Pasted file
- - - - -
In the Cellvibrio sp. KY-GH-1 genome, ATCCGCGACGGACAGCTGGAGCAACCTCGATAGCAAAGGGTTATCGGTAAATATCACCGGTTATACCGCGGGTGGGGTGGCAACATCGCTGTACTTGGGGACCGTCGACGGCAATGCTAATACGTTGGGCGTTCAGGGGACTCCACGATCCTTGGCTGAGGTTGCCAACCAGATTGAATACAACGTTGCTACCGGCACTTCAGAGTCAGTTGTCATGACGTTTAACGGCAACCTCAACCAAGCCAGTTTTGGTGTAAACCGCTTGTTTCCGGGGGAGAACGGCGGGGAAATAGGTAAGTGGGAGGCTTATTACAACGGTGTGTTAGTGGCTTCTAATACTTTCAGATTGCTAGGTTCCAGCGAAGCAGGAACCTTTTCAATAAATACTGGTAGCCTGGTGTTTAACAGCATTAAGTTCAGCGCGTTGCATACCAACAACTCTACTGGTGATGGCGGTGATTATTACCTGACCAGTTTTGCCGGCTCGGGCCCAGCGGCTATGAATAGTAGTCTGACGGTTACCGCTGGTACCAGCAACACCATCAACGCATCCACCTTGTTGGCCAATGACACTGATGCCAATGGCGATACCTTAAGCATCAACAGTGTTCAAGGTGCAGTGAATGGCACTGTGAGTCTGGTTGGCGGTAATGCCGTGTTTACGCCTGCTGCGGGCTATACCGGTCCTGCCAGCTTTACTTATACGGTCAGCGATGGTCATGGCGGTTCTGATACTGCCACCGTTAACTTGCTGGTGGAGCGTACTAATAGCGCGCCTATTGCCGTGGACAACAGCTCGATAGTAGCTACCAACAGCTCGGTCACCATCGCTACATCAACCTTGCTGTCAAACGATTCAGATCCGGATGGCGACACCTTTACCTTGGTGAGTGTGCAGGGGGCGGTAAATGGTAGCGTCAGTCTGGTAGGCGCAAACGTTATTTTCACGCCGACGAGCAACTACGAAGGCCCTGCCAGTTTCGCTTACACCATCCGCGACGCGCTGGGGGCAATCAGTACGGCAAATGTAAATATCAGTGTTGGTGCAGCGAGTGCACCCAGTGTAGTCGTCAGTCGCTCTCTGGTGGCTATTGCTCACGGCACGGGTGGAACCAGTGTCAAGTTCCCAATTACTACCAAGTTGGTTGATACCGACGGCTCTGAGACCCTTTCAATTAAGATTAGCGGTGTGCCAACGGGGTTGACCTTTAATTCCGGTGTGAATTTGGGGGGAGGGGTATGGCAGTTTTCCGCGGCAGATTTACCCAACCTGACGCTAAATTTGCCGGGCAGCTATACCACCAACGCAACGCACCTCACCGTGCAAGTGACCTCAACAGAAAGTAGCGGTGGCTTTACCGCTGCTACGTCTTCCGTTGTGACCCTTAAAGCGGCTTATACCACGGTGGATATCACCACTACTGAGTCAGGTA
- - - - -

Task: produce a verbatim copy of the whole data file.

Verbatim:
In the Cellvibrio sp. KY-GH-1 genome, ATCCGCGACGGACAGCTGGAGCAACCTCGATAGCAAAGGGTTATCGGTAAATATCACCGGTTATACCGCGGGTGGGGTGGCAACATCGCTGTACTTGGGGACCGTCGACGGCAATGCTAATACGTTGGGCGTTCAGGGGACTCCACGATCCTTGGCTGAGGTTGCCAACCAGATTGAATACAACGTTGCTACCGGCACTTCAGAGTCAGTTGTCATGACGTTTAACGGCAACCTCAACCAAGCCAGTTTTGGTGTAAACCGCTTGTTTCCGGGGGAGAACGGCGGGGAAATAGGTAAGTGGGAGGCTTATTACAACGGTGTGTTAGTGGCTTCTAATACTTTCAGATTGCTAGGTTCCAGCGAAGCAGGAACCTTTTCAATAAATACTGGTAGCCTGGTGTTTAACAGCATTAAGTTCAGCGCGTTGCATACCAACAACTCTACTGGTGATGGCGGTGATTATTACCTGACCAGTTTTGCCGGCTCGGGCCCAGCGGCTATGAATAGTAGTCTGACGGTTACCGCTGGTACCAGCAACACCATCAACGCATCCACCTTGTTGGCCAATGACACTGATGCCAATGGCGATACCTTAAGCATCAACAGTGTTCAAGGTGCAGTGAATGGCACTGTGAGTCTGGTTGGCGGTAATGCCGTGTTTACGCCTGCTGCGGGCTATACCGGTCCTGCCAGCTTTACTTATACGGTCAGCGATGGTCATGGCGGTTCTGATACTGCCACCGTTAACTTGCTGGTGGAGCGTACTAATAGCGCGCCTATTGCCGTGGACAACAGCTCGATAGTAGCTACCAACAGCTCGGTCACCATCGCTACATCAACCTTGCTGTCAAACGATTCAGATCCGGATGGCGACACCTTTACCTTGGTGAGTGTGCAGGGGGCGGTAAATGGTAGCGTCAGTCTGGTAGGCGCAAACGTTATTTTCACGCCGACGAGCAACTACGAAGGCCCTGCCAGTTTCGCTTACACCATCCGCGACGCGCTGGGGGCAATCAGTACGGCAAATGTAAATATCAGTGTTGGTGCAGCGAGTGCACCCAGTGTAGTCGTCAGTCGCTCTCTGGTGGCTATTGCTCACGGCACGGGTGGAACCAGTGTCAAGTTCCCAATTACTACCAAGTTGGTTGATACCGACGGCTCTGAGACCCTTTCAATTAAGATTAGCGGTGTGCCAACGGGGTTGACCTTTAATTCCGGTGTGAATTTGGGGGGAGGGGTATGGCAGTTTTCCGCGGCAGATTTACCCAACCTGACGCTAAATTTGCCGGGCAGCTATACCACCAACGCAACGCACCTCACCGTGCAAGTGACCTCAACAGAAAGTAGCGGTGGCTTTACCGCTGCTACGTCTTCCGTTGTGACCCTTAAAGCGGCTTATACCACGGTGGATATCACCACTACTGAGTCAGGTA